There is a time for many words, and there is a time for sleep.Homer, The Odyssey (2007, p. 135)
As discussed in Chapter 1, for many young people, exacerbation of manic or depressive symptoms occurs through a spiral of contributing factors, both biological and psychosocial. Specifically, a young person may have an underlying biological or cognitive vulnerability to bipolar disorder, which results in the reduced effectiveness of the person's “shock absorbers” for significant events. Therefore, when a significant event occurs, he/she may experience more marked cognitive, behavioral, or affective change than would someone without the disorder. Following this, he/she may experience either decreased social or occupational functioning or social withdrawal leading to depression, or increased activity and sleep disruption resulting in mania. These changes may in turn exacerbate the initial mood state, and lead to a cycle towards more marked symptomatology (see Figure 6.1).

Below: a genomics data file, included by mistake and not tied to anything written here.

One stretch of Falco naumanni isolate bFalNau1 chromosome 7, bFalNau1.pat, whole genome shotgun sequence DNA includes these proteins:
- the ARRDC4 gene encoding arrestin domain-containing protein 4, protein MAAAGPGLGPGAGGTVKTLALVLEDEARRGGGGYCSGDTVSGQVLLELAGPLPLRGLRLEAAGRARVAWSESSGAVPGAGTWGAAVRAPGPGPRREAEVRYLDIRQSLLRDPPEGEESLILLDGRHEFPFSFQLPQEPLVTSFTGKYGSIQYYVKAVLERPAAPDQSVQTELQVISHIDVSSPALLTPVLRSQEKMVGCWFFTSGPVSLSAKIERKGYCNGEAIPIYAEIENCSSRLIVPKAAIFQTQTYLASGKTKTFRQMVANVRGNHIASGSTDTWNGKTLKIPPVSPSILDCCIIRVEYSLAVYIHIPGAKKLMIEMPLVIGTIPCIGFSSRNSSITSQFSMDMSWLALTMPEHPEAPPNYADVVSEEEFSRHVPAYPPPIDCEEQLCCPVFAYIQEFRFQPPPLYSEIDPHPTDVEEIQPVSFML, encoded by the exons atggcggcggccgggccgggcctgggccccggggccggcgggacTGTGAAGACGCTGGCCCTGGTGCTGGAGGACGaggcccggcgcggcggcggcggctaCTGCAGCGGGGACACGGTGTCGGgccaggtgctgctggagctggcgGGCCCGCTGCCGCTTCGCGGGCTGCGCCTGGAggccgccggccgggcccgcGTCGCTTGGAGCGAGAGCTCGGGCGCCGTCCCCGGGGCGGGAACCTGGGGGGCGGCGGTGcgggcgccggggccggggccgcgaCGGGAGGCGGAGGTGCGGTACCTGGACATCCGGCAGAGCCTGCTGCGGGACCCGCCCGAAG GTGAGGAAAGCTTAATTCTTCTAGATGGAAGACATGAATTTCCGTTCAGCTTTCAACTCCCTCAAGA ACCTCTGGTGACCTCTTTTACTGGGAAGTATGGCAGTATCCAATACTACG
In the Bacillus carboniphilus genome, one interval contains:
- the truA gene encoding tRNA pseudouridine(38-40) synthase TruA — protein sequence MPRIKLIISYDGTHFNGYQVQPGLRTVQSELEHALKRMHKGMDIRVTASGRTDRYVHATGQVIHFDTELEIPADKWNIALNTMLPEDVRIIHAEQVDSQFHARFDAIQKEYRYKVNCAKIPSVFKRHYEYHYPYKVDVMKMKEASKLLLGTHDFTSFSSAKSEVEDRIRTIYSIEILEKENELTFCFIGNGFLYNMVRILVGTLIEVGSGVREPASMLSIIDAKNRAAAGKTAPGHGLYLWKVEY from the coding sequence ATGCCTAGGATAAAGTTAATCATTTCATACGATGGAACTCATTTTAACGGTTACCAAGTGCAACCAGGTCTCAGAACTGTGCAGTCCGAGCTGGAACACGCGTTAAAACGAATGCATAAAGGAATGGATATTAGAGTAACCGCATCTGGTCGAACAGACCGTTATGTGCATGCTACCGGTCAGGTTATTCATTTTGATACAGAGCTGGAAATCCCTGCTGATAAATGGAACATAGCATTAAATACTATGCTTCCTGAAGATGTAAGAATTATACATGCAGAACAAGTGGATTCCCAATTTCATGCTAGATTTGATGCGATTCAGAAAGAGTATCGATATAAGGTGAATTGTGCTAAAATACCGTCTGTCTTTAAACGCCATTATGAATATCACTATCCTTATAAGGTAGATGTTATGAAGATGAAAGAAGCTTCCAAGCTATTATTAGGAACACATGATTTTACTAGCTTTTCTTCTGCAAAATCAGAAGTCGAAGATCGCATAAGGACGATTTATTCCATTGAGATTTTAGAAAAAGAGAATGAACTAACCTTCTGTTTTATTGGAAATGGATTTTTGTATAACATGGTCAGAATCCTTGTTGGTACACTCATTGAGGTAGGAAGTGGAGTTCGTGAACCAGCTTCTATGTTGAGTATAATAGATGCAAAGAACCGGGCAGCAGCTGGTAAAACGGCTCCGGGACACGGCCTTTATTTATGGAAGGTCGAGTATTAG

Sensitivity to circadian rhythm changes is a key vulnerability factor for people with bipolar disorder (Goodwin & Jamison, 1990). Sleep disruption in particular, which can be caused by substance misuse, medication non-adherence, family tensions (high levels of expressed emotion), loss of regular routines because of long-haul travel (crossing time zones) (Scott, 2003), physical illness, study, or other schedule changes, appears an important trigger for mood disruption. Indeed, Wehr et al. (1987) suggested that reduction in sleep may be the “final common pathway” (p. 201) between the initial occurrence of a life event and the development of manic symptoms.